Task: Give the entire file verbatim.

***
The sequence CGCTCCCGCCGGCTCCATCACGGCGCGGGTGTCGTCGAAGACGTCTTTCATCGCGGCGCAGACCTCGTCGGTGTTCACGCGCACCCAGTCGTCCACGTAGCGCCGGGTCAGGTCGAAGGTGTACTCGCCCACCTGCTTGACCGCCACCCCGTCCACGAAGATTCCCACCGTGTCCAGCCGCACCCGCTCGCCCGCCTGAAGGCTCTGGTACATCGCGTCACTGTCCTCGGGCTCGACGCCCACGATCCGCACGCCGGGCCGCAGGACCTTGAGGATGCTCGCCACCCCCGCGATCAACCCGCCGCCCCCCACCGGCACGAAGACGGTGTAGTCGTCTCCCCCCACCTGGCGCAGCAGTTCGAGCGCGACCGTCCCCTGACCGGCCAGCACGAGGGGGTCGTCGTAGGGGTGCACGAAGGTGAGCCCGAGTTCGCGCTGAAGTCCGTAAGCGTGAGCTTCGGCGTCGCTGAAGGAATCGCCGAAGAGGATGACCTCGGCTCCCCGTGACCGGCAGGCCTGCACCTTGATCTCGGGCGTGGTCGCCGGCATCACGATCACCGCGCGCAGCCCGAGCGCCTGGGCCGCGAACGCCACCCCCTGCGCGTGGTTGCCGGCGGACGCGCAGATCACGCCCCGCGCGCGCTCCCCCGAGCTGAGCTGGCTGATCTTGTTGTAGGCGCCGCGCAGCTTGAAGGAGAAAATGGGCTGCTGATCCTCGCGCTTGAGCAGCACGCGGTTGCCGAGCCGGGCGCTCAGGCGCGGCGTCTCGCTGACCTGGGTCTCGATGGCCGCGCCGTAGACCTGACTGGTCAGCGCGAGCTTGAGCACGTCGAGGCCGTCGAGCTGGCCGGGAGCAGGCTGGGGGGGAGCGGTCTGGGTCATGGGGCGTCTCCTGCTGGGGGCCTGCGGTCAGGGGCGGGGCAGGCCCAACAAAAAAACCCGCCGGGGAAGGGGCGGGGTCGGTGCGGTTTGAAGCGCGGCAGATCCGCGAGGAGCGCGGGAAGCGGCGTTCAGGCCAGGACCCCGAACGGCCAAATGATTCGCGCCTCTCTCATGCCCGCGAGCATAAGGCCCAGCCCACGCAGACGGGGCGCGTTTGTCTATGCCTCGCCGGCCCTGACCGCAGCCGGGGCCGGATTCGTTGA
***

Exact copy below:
The sequence CGCTCCCGCCGGCTCCATCACGGCGCGGGTGTCGTCGAAGACGTCTTTCATCGCGGCGCAGACCTCGTCGGTGTTCACGCGCACCCAGTCGTCCACGTAGCGCCGGGTCAGGTCGAAGGTGTACTCGCCCACCTGCTTGACCGCCACCCCGTCCACGAAGATTCCCACCGTGTCCAGCCGCACCCGCTCGCCCGCCTGAAGGCTCTGGTACATCGCGTCACTGTCCTCGGGCTCGACGCCCACGATCCGCACGCCGGGCCGCAGGACCTTGAGGATGCTCGCCACCCCCGCGATCAACCCGCCGCCCCCCACCGGCACGAAGACGGTGTAGTCGTCTCCCCCCACCTGGCGCAGCAGTTCGAGCGCGACCGTCCCCTGACCGGCCAGCACGAGGGGGTCGTCGTAGGGGTGCACGAAGGTGAGCCCGAGTTCGCGCTGAAGTCCGTAAGCGTGAGCTTCGGCGTCGCTGAAGGAATCGCCGAAGAGGATGACCTCGGCTCCCCGTGACCGGCAGGCCTGCACCTTGATCTCGGGCGTGGTCGCCGGCATCACGATCACCGCGCGCAGCCCGAGCGCCTGGGCCGCGAACGCCACCCCCTGCGCGTGGTTGCCGGCGGACGCGCAGATCACGCCCCGCGCGCGCTCCCCCGAGCTGAGCTGGCTGATCTTGTTGTAGGCGCCGCGCAGCTTGAAGGAGAAAATGGGCTGCTGATCCTCGCGCTTGAGCAGCACGCGGTTGCCGAGCCGGGCGCTCAGGCGCGGCGTCTCGCTGACCTGGGTCTCGATGGCCGCGCCGTAGACCTGACTGGTCAGCGCGAGCTTGAGCACGTCGAGGCCGTCGAGCTGGCCGGGAGCAGGCTGGGGGGGAGCGGTCTGGGTCATGGGGCGTCTCCTGCTGGGGGCCTGCGGTCAGGGGCGGGGCAGGCCCAACAAAAAAACCCGCCGGGGAAGGGGCGGGGTCGGTGCGGTTTGAAGCGCGGCAGATCCGCGAGGAGCGCGGGAAGCGGCGTTCAGGCCAGGACCCCGAACGGCCAAATGATTCGCGCCTCTCTCATGCCCGCGAGCATAAGGCCCAGCCCACGCAGACGGGGCGCGTTTGTCTATGCCTCGCCGGCCCTGACCGCAGCCGGGGCCGGATTCGTTGA